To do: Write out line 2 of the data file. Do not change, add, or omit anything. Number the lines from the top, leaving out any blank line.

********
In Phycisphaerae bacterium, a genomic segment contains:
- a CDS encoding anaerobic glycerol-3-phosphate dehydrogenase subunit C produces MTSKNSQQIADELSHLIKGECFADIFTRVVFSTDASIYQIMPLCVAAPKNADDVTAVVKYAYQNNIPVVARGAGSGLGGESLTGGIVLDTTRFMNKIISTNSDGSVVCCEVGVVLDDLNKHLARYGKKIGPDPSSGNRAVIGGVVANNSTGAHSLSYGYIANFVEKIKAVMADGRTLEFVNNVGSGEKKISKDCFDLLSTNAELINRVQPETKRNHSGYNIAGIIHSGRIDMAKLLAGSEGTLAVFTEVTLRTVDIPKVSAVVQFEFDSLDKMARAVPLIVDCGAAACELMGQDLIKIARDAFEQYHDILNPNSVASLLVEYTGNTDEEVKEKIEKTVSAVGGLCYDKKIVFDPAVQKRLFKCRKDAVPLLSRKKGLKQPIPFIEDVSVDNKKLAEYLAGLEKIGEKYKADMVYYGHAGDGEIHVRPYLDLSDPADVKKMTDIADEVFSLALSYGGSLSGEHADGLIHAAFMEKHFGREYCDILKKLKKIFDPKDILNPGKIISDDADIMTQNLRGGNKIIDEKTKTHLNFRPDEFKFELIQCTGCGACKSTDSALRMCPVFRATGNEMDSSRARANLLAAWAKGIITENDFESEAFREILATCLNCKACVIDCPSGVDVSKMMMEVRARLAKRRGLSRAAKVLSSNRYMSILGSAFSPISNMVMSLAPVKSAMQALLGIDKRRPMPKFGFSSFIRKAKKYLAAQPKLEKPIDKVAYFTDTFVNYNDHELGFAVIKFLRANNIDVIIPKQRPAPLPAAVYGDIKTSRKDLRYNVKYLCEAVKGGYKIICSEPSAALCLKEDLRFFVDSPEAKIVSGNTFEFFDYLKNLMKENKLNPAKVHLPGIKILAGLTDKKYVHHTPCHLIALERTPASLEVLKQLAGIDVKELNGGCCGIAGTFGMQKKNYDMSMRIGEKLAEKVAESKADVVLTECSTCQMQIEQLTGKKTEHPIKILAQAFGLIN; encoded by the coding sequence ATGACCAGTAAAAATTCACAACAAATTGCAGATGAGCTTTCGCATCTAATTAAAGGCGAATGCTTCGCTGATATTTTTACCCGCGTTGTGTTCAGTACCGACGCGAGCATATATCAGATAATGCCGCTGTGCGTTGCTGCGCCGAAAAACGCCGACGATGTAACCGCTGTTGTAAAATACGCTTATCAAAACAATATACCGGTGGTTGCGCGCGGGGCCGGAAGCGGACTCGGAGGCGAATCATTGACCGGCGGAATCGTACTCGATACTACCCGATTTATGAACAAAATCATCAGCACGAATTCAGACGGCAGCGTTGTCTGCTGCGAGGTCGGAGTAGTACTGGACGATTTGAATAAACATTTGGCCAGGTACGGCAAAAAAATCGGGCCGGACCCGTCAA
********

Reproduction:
- a CDS encoding anaerobic glycerol-3-phosphate dehydrogenase subunit C produces MTSKNSQQIADELSHLIKGECFADIFTRVVFSTDASIYQIMPLCVAAPKNADDVTAVVKYAYQNNIPVVARGAGSGLGGESLTGGIVLDTTRFMNKIISTNSDGSVVCCEVGVVLDDLNKHLARYGKKIGPDPSSGNRAVIGGVVANNSTGAHSLSYGYIANFVEKIKAVMADGRTLEFVNNVGSGEKKISKDCFDLLSTNAELINRVQPETKRNHSGYNIAGIIHSGRIDMAKLLAGSEGTLAVFTEVTLRTVDIPKVSAVVQFEFDSLDKMARAVPLIVDCGAAACELMGQDLIKIARDAFEQYHDILNPNSVASLLVEYTGNTDEEVKEKIEKTVSAVGGLCYDKKIVFDPAVQKRLFKCRKDAVPLLSRKKGLKQPIPFIEDVSVDNKKLAEYLAGLEKIGEKYKADMVYYGHAGDGEIHVRPYLDLSDPADVKKMTDIADEVFSLALSYGGSLSGEHADGLIHAAFMEKHFGREYCDILKKLKKIFDPKDILNPGKIISDDADIMTQNLRGGNKIIDEKTKTHLNFRPDEFKFELIQCTGCGACKSTDSALRMCPVFRATGNEMDSSRARANLLAAWAKGIITENDFESEAFREILATCLNCKACVIDCPSGVDVSKMMMEVRARLAKRRGLSRAAKVLSSNRYMSILGSAFSPISNMVMSLAPVKSAMQALLGIDKRRPMPKFGFSSFIRKAKKYLAAQPKLEKPIDKVAYFTDTFVNYNDHELGFAVIKFLRANNIDVIIPKQRPAPLPAAVYGDIKTSRKDLRYNVKYLCEAVKGGYKIICSEPSAALCLKEDLRFFVDSPEAKIVSGNTFEFFDYLKNLMKENKLNPAKVHLPGIKILAGLTDKKYVHHTPCHLIALERTPASLEVLKQLAGIDVKELNGGCCGIAGTFGMQKKNYDMSMRIGEKLAEKVAESKADVVLTECSTCQMQIEQLTGKKTEHPIKILAQAFGLIN; encoded by the coding sequence ATGACCAGTAAAAATTCACAACAAATTGCAGATGAGCTTTCGCATCTAATTAAAGGCGAATGCTTCGCTGATATTTTTACCCGCGTTGTGTTCAGTACCGACGCGAGCATATATCAGATAATGCCGCTGTGCGTTGCTGCGCCGAAAAACGCCGACGATGTAACCGCTGTTGTAAAATACGCTTATCAAAACAATATACCGGTGGTTGCGCGCGGGGCCGGAAGCGGACTCGGAGGCGAATCATTGACCGGCGGAATCGTACTCGATACTACCCGATTTATGAACAAAATCATCAGCACGAATTCAGACGGCAGCGTTGTCTGCTGCGAGGTCGGAGTAGTACTGGACGATTTGAATAAACATTTGGCCAGGTACGGCAAAAAAATCGGGCCGGACCCGTCAA